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Posted 11/29/2010   11:33 am  Show Profile Bookmark this reply Add Bujutsu to your friends list  Get a Link to this Reply
Thank you Rod for that information.

I try to get as many foreign (to me) publications as I can to see beyond the scope of the Scott's Catalogues because they tend to list more varieties etc.

However. like you state, the price and the freight can be scary and therefore because of this, I have to be very sure I want a particular publication bad enough before I spend the big $$ <G>

Thanks again

Chimo

Bujutsu
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Posted 11/29/2010   11:41 am  Show Profile Bookmark this reply Add rod222 to your friends list  Get a Link to this Reply
Shsssh! Bujutsu,

If Ryan sees this post,
he will go crazy with desire,
He is a confirmed bibliophile.

So far, I want the commercial and private perfins
of Australia, and the Byrum, and all over $70


...Oooh and of course a full set of Billigs!

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United Kingdom
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Posted 11/29/2010   1:54 pm  Show Profile Bookmark this reply Add David King to your friends list  Get a Link to this Reply
Thanks for the info, Rod very interesting.

I've always liked this little stamp since I first came across one as a very young collector ie long time ago . . .

Can you (or anyone else) explain the differences between types S1 and S2 in the Byrum catalogue? Stanley Gibbons only lists one type, but does have most of the various perfs listed in Byrum, though the "blue fleas" are rather confusingly divided between the Allied Occupation and West Germany.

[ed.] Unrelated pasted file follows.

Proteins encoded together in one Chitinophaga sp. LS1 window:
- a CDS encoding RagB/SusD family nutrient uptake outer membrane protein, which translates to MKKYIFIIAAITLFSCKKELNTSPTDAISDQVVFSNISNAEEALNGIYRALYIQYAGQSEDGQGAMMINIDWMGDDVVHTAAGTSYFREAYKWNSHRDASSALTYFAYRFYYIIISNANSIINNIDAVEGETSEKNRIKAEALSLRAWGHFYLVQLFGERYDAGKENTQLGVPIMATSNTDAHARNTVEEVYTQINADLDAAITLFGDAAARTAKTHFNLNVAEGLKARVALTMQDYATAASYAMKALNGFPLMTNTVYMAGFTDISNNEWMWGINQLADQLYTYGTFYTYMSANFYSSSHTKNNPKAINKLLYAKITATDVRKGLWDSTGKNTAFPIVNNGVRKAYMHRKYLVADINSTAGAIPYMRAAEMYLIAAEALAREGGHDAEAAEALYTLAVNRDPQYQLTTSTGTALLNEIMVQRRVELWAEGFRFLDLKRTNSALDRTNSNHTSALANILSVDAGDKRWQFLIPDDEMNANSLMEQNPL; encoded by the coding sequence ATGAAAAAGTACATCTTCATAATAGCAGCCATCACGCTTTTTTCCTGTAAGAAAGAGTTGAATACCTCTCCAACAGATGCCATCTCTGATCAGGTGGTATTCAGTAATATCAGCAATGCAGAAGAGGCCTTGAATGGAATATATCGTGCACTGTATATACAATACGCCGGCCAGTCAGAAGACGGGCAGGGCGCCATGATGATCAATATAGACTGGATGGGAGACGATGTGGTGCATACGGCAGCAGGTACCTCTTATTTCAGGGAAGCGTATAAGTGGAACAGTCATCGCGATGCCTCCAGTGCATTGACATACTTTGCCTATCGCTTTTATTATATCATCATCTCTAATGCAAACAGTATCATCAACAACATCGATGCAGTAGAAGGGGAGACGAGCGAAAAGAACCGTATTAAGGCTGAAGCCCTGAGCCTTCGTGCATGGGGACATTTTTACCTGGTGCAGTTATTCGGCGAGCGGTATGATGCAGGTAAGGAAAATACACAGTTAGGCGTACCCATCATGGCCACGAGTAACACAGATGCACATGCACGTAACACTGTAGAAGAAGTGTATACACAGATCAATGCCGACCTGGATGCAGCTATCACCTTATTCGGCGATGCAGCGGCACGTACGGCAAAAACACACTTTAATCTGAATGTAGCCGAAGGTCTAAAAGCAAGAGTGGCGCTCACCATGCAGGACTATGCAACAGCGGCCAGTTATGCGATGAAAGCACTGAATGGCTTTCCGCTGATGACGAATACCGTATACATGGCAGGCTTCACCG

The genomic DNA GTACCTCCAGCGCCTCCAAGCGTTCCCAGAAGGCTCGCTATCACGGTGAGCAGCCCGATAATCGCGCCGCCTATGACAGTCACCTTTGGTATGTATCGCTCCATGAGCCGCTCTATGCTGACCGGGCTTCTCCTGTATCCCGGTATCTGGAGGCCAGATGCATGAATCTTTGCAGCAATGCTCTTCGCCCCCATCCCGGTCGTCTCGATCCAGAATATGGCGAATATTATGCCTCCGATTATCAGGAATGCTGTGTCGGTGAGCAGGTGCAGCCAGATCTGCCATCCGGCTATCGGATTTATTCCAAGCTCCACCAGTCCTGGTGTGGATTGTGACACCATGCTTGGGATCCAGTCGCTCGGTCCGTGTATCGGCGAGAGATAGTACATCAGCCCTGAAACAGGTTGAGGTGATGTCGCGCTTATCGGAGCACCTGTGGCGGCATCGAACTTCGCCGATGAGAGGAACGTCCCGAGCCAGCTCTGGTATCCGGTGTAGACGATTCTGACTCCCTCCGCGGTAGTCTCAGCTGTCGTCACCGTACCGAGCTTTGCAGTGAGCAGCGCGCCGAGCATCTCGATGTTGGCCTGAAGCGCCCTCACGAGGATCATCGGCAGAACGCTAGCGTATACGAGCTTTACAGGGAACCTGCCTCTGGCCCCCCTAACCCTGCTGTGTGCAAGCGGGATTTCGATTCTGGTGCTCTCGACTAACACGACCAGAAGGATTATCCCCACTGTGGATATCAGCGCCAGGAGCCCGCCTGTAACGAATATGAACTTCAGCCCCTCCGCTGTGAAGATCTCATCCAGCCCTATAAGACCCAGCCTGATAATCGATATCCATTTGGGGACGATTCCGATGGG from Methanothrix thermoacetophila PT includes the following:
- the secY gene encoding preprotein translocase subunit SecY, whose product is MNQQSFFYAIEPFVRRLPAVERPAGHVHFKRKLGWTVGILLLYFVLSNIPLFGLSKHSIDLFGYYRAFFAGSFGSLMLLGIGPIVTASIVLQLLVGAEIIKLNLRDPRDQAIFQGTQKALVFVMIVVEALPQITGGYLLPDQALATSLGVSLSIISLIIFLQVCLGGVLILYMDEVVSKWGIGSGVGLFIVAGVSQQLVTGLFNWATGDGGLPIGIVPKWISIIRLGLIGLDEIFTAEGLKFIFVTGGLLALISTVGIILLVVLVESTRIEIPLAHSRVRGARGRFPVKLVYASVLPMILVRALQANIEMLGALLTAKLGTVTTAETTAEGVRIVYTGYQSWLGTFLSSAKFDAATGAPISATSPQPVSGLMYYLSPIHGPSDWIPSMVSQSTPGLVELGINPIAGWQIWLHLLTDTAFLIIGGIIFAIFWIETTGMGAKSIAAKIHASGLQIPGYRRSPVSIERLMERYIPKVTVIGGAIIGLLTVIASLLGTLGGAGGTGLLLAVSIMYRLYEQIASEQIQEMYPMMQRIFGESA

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Posted 11/29/2010   7:42 pm  Show Profile Bookmark this reply Add rod222 to your friends list  Get a Link to this Reply


David,
I have chapter and verse on the blue flea,
but a weird experience when I try and offer you
the address.
My browser refuses to open the address
but free to dowload the file.

It is a great piece of work, so be warned
it may have you sidelined for weeks

I'll post an image of the address for the *.pdf
that's the best I can do.





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Posted 11/30/2010   01:39 am  Show Profile Bookmark this reply Add peterethio to your friends list  Get a Link to this Reply
This is a great site Rod. The other exhibits on this site are well worth a look too. (Link below)

http://www.gps.nu/exhibits/index.html

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Posted 11/30/2010   03:50 am  Show Profile Bookmark this reply Add rod222 to your friends list  Get a Link to this Reply
Ah that's great Pete,
thank you very much indeed.
Will get lost in there for hours.
This is what seperates myself as a recreational collector,
and true philatelists.
I love the attention to detail,
and the precision. Good stuff.